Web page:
So, the first thing you'll want to do is decide on a medium for your journal.  You can use a plain spiral notebook, a fancy leather journal, or if you're more comfortable with a keyboard, you can set up a private blog for your morning thoughts.  It doesn't matter.  What is important is that you're happy with the setup.  For me, I spend enough time at the computer as it is, so I have a lovely, leather journal with lined pages that suits me just fine.

Once you've chosen your journaling method, make a commitment to write/type something in it every single morning.  So, what are you supposed to write during this time?  Anything!  You can write down the Bible verse that you read that morning or the thoughts you were meditating on.  You can write out your worries and fears as a way of getting them out of your heart and mind and then commit them to God.  Write down what you're feeling.  Write down what God lays on your heart.  Write down what you're thankful for.

It's entirely up to you, but there's something about journaling that helps clear the mind.  It's actually a little weird how it works.  I've found that if I write down the negative things I'm feeling, it gets it out of my system like I've poured them out onto the page.  Then I don't feel the power of them anymore. But, when I write down something positive (like what I'm thankful for or my daily verse), the writing process reinforces that thought in my brain, making it easier to access throughout the day.  Strange, huh?  But, honestly, this is what I've discovered about journaling, so I urge you to give it a try.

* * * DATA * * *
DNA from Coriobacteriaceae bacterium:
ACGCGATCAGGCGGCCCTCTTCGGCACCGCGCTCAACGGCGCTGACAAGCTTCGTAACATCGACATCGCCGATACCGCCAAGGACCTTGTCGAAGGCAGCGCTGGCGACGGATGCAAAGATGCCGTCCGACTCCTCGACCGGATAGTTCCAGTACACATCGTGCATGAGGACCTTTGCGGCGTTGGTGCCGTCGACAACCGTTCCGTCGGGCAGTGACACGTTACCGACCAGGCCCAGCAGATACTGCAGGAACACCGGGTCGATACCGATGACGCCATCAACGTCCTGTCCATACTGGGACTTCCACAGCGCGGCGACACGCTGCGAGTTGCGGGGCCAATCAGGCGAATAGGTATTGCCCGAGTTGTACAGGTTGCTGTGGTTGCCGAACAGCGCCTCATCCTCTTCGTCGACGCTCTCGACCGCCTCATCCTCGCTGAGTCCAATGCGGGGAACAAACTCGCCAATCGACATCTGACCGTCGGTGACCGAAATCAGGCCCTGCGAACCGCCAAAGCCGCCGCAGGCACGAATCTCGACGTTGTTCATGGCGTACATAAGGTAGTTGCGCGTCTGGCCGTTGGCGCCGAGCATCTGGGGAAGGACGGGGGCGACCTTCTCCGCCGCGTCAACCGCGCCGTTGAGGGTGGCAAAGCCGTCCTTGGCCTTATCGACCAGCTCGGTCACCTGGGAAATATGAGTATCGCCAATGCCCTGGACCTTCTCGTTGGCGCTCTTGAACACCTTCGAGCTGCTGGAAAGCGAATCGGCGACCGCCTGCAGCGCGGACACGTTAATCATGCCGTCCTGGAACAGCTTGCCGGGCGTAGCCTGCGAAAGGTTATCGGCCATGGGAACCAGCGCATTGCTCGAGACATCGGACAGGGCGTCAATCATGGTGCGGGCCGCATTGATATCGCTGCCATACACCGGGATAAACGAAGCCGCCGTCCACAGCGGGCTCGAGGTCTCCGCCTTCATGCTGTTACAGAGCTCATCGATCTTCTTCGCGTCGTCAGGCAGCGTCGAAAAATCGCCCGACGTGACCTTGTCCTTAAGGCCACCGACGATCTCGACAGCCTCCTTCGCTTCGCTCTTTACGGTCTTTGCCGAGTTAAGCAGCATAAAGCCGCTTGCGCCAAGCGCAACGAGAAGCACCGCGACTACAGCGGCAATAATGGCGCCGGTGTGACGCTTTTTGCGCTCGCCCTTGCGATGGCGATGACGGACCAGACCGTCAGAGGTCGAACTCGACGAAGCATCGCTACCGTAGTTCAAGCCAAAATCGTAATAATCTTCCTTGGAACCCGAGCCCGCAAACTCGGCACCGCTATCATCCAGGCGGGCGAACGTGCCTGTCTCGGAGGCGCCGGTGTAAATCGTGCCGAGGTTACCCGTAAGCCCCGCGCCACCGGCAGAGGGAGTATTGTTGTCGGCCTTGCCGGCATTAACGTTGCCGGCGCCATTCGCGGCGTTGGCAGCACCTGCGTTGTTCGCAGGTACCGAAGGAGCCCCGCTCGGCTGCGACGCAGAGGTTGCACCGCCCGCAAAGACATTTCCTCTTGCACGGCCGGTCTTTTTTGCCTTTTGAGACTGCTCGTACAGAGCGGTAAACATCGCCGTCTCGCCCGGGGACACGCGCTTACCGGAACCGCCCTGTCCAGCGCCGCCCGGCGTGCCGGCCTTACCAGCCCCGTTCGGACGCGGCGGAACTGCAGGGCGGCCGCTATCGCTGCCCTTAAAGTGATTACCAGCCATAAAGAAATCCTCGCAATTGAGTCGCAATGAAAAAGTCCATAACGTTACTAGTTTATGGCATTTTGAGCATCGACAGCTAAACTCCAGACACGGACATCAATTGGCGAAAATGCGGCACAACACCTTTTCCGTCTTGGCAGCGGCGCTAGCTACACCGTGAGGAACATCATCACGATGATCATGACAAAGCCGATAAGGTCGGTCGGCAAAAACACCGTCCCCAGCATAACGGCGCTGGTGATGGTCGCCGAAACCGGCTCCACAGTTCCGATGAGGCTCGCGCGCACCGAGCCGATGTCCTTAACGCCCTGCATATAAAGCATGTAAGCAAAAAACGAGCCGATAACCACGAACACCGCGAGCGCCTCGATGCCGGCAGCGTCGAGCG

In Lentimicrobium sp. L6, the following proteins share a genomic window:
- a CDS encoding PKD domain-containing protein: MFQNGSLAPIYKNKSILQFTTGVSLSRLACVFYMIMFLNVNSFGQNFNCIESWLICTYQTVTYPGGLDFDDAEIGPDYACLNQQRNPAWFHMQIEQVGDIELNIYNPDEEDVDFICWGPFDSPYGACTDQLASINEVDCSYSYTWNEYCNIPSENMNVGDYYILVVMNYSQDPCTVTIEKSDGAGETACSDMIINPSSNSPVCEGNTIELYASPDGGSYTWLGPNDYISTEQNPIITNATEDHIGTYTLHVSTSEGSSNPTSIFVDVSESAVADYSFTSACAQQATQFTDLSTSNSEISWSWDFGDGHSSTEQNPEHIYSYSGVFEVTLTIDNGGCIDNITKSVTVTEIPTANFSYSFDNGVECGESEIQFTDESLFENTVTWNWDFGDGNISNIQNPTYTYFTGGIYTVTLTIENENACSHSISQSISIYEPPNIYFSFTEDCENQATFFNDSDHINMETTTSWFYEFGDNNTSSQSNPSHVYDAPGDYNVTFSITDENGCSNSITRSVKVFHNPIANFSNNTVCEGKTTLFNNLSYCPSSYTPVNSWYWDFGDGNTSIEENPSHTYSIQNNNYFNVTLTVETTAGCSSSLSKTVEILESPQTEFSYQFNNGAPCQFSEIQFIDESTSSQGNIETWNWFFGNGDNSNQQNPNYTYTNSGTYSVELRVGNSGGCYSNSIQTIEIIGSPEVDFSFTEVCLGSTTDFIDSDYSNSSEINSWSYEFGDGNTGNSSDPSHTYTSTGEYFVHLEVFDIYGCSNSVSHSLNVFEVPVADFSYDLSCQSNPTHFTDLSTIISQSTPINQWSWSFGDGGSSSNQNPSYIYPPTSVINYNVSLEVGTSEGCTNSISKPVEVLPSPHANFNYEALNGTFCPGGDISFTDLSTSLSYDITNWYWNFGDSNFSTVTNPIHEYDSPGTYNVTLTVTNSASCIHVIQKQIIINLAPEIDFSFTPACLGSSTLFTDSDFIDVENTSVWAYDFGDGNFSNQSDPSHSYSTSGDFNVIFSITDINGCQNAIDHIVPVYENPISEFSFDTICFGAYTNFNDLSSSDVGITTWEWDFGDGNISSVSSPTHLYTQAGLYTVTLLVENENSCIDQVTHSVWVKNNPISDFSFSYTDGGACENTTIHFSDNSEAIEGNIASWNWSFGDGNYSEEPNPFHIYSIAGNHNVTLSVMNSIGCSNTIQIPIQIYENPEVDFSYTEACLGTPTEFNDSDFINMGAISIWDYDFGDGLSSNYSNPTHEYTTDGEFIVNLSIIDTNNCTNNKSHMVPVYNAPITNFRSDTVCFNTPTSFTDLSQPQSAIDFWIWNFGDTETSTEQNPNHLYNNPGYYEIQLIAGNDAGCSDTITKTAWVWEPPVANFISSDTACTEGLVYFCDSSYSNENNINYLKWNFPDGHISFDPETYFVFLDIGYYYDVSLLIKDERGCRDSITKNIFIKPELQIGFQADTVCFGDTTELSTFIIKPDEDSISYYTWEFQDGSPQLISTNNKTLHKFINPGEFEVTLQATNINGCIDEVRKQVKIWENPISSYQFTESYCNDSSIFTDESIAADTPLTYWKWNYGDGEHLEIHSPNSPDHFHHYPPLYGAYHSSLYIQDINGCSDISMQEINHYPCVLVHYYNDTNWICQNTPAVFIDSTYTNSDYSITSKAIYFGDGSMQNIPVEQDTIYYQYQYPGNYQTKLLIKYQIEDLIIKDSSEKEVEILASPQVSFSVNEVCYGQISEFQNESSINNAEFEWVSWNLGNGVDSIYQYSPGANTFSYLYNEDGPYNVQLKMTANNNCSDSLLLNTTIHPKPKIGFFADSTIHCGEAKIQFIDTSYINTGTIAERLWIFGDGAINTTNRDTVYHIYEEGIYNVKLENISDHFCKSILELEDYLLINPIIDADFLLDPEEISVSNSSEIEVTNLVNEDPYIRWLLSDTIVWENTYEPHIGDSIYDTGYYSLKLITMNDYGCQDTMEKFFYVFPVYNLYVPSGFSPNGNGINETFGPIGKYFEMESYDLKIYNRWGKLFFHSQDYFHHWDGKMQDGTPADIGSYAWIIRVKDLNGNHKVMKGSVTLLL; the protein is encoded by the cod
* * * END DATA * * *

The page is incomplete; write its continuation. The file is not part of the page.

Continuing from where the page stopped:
If you're stumped at first and don't know what to write, try jotting down what you're thankful for or your daily verse.  You may find that the words start spilling out from there.  Another thing to keep in mind is that it doesn't matter how much you write each day as long as you write something.  It can be a sentence, a paragraph, a page, or more.  And what you write today doesn't have to be the same thing that you wrote yesterday.  Perhaps yesterday you wrote down some thoughts that were weighing heavy on your mind.  You don't have to do that again today if you don't want to.  Today you could inscribe your meditations.  There is so much freedom here, and it can be an enjoyable process if you'll allow it to be.

On Monday, we'll talk about another step in the process, and it, too, may be something you want to write about, so you see, the possibilities are endless.  Before then, decide on your journaling method and pour your thoughts onto paper (or computer).  Come on, give it a try!